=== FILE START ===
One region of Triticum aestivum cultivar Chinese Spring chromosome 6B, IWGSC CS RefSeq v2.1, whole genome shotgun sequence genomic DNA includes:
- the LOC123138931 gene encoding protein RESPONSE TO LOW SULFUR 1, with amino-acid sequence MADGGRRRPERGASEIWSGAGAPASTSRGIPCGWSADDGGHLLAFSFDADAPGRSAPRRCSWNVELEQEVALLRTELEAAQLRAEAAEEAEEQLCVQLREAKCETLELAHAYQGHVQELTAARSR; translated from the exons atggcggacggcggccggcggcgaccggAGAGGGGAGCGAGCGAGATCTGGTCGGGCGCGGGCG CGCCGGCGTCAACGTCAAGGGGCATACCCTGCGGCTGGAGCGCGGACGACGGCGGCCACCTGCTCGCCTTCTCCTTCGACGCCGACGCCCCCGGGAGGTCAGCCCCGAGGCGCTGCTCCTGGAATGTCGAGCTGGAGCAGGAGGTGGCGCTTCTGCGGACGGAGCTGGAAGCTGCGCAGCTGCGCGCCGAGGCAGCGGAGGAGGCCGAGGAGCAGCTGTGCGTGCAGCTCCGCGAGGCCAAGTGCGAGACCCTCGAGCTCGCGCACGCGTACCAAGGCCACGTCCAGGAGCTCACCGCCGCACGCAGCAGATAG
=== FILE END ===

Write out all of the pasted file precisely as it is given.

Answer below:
One region of Triticum aestivum cultivar Chinese Spring chromosome 6B, IWGSC CS RefSeq v2.1, whole genome shotgun sequence genomic DNA includes:
- the LOC123138931 gene encoding protein RESPONSE TO LOW SULFUR 1, with amino-acid sequence MADGGRRRPERGASEIWSGAGAPASTSRGIPCGWSADDGGHLLAFSFDADAPGRSAPRRCSWNVELEQEVALLRTELEAAQLRAEAAEEAEEQLCVQLREAKCETLELAHAYQGHVQELTAARSR; translated from the exons atggcggacggcggccggcggcgaccggAGAGGGGAGCGAGCGAGATCTGGTCGGGCGCGGGCG CGCCGGCGTCAACGTCAAGGGGCATACCCTGCGGCTGGAGCGCGGACGACGGCGGCCACCTGCTCGCCTTCTCCTTCGACGCCGACGCCCCCGGGAGGTCAGCCCCGAGGCGCTGCTCCTGGAATGTCGAGCTGGAGCAGGAGGTGGCGCTTCTGCGGACGGAGCTGGAAGCTGCGCAGCTGCGCGCCGAGGCAGCGGAGGAGGCCGAGGAGCAGCTGTGCGTGCAGCTCCGCGAGGCCAAGTGCGAGACCCTCGAGCTCGCGCACGCGTACCAAGGCCACGTCCAGGAGCTCACCGCCGCACGCAGCAGATAG